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Club Meeting August 2014

by Jurie van Heerden

Jurie welcomed all members to the club meeting and announced the apologies from Dorothy Franz and Tony Bent and also that a new visitor joined the meeting called Dawie de Klerk.

First on the list was Jan Jurie Loots who managed the Library slot and spoke about a book called "Mission of Transformation" by Robert Stevens.

The next speaker was Freddie Bisschoff who spoke about modern growing mediums.

Freddie started the presentation with the question "What is the ideal bonsai soil?" He said that people in the bonsai community all have different opinions what the ideal bonsai mix should be and have different mixtures.

The next question Freddie asked was "Is there an ideal bonsai soil mixture and what makes a good bonsai soil?"

He went on to say that bonsai soil should have good drainage and must have some water retention. Freddie said that he has been using a mix consisting of 3 parts compost, 2 parts sand and 3 parts fine rocks for the last 2 years as it worked for him in the Cape Town climate.

The feedback that Freddie received during Walter Pall's last visit to South Africa was that Walter tries to avoid the word bonsai "soil" because according to him there is no soil in the modern bonsai substrate.

Freddie added that your whole bonsai substrate must be loose evenly in your bonsai pot and must be of equal particle size, have the ability to absorb water and release it back, have no fine particle organic material, must not decompose easily and be as lightweight as possible when dry.

Some modern bonsai substrates are lava, baked loam, zeolite and chabasai (leca is part of this group). According for Walter, he uses crushed leca with very rough peat mixture for his bonsai substrate.

Freddie opened a discussion with members of their experiences with Leca - Carl Morrow mentioned that his experience with leca was that his small bonsais died but he does use it with his larger bonsai.

It was mentioned that leca must be crushed to make it a better substrate and it is important when using leca to change your feeding and watering regime due to the consistency of the substrate.

Some key aspects with watering your bonsai in leca substrate is that you must water aggressively and it is very easy to underwater your bonsai.

Some feeding facts to take notice of are to feed your bonsai with lots of nitrogen and according to Freddie, Walter feeds his bonsais 20 to 60 times more than the average bonsai grower.

Freddie closed his presentation by thanking all for their time.

The Judge's choice and group discussion was managed by Rudi and he discussed and gave his opinion on some of the trees from the display.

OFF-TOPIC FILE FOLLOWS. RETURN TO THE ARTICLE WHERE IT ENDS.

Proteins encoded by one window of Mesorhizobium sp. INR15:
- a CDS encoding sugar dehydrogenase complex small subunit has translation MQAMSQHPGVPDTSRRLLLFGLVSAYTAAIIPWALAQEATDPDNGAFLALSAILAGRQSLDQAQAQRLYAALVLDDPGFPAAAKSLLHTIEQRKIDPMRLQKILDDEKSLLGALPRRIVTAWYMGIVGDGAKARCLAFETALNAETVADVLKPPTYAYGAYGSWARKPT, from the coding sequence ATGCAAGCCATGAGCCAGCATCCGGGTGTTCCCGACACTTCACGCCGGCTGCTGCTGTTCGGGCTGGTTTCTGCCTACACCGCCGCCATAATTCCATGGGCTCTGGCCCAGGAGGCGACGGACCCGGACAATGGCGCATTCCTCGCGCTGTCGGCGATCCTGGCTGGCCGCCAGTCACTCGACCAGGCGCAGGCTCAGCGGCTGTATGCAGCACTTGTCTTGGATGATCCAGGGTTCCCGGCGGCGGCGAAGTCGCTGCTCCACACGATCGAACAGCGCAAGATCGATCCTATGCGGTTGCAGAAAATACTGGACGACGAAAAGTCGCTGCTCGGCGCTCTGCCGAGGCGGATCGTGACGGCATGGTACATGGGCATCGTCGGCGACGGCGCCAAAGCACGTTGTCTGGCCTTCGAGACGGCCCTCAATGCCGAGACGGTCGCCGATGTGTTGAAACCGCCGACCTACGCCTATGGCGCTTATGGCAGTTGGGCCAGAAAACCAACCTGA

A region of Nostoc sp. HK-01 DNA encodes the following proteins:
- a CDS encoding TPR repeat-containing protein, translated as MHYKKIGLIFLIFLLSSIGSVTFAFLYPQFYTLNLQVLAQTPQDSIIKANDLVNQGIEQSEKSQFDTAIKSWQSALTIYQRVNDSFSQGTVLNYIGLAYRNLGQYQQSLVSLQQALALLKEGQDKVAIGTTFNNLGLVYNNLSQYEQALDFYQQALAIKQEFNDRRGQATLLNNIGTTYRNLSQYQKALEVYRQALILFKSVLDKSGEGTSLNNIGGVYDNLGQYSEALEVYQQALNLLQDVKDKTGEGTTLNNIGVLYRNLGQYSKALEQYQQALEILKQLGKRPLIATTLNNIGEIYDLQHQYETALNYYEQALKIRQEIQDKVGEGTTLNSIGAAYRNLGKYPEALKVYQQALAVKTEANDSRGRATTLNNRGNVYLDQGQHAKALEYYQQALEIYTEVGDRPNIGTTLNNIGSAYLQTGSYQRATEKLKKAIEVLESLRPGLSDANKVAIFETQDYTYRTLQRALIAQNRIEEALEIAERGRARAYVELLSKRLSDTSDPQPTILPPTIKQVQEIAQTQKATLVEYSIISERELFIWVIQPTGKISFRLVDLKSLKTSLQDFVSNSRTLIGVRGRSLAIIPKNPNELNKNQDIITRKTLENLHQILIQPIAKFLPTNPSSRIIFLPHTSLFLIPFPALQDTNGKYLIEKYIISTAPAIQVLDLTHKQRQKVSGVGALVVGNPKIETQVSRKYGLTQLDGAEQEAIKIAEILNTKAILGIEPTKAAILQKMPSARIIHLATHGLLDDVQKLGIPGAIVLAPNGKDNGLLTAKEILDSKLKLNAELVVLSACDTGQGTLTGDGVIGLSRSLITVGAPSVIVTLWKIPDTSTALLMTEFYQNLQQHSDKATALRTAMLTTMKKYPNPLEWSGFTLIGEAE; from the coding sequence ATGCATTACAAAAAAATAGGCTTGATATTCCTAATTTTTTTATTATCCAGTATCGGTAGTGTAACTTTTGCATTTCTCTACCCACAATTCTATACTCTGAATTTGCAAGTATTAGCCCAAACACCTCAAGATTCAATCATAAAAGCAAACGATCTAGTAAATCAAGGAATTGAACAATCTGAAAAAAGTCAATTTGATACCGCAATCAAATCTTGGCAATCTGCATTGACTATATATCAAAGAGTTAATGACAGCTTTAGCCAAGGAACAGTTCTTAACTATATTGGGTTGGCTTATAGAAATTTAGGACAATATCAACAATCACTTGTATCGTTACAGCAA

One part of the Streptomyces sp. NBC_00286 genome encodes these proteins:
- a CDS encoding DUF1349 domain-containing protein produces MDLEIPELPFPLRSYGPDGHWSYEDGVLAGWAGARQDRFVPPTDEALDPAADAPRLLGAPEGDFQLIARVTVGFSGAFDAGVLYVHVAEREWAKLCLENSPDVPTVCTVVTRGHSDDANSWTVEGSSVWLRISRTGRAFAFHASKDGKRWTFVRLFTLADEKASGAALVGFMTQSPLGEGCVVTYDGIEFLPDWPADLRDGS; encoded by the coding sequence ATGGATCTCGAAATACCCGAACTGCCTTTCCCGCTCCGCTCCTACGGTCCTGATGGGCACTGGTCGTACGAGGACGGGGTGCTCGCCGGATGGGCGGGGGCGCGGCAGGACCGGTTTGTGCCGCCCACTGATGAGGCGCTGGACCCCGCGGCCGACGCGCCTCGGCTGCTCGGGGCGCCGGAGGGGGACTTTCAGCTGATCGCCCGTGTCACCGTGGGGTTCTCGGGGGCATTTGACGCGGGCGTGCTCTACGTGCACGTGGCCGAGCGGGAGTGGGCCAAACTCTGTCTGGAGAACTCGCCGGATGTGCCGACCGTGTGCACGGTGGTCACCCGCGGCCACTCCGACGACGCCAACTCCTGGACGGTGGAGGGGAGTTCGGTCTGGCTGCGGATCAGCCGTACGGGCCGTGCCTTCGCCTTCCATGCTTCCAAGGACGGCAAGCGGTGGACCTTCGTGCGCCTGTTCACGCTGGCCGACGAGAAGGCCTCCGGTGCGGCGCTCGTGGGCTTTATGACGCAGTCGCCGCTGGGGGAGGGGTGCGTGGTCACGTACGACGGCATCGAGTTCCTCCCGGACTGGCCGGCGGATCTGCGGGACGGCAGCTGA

The next speaker introduced was Gail Theron who was going to speak about Casuarinas as bonsai.

Gail started the presentation by showing incredible specimen of casuarinas as bonsai and discussed with the club members their thoughts.

Gail mentioned the common names as Sheoak, Australian Pine, Whistling Pine, Horse Tail Tree, Beefwood, Ironwood and Buddha Pine, further more Casuarinas are a warm weather species native to Australia, the Pacific Islands, Hawaii, Florida, India, Indonesia, Egypt, Africa, and some parts of China and Japan.

The wood of this tree is used for building-timber, furniture, shingles, fencing and tools and makes excellent hot burning firewood. The tree's root nodules are known to fix nitrogen, and it is traditionally prized for its ability to increase the soil's fertility. Its abundant leaf-fall is high in nitrogen and traditionally prized for mulch. The resin exuded from some Casuarinas are edible and is a food source for Aboriginal people. All parts of the Casuarina tree (needles, sawdust, bark, and prepared mulch) can be useful in lowering the soil pH. Lowering soil pH makes the soil more acidic, ideal for acid-loving plants such as azaleas.

Gail spoke further about the fruit, roots and some positive factors like flexibility and rapid growth for bonsai and then took the members through more photographs of bonsai using casuarinas. Gail closed the presentation by thanking everyone for their time.

Jurie closed the meeting.

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Haiku

Rolling on and on

those distant mountains captured

for ever on a stone... ~ Doug Hall

Random Bonsai Tip

When a tree has reversed taper or a narrowed 'waistline' above the nebari, you could do an airlayering just above the narrow section; or you could damage the cambium layer by either hammering gently with a mallet or by piercing the bark right into the cambium with a sharp object eg. scissors or an awl. You could also make deep incisions along the grain of the bark, where the healing process will cause scarring which would then thicken the trunk.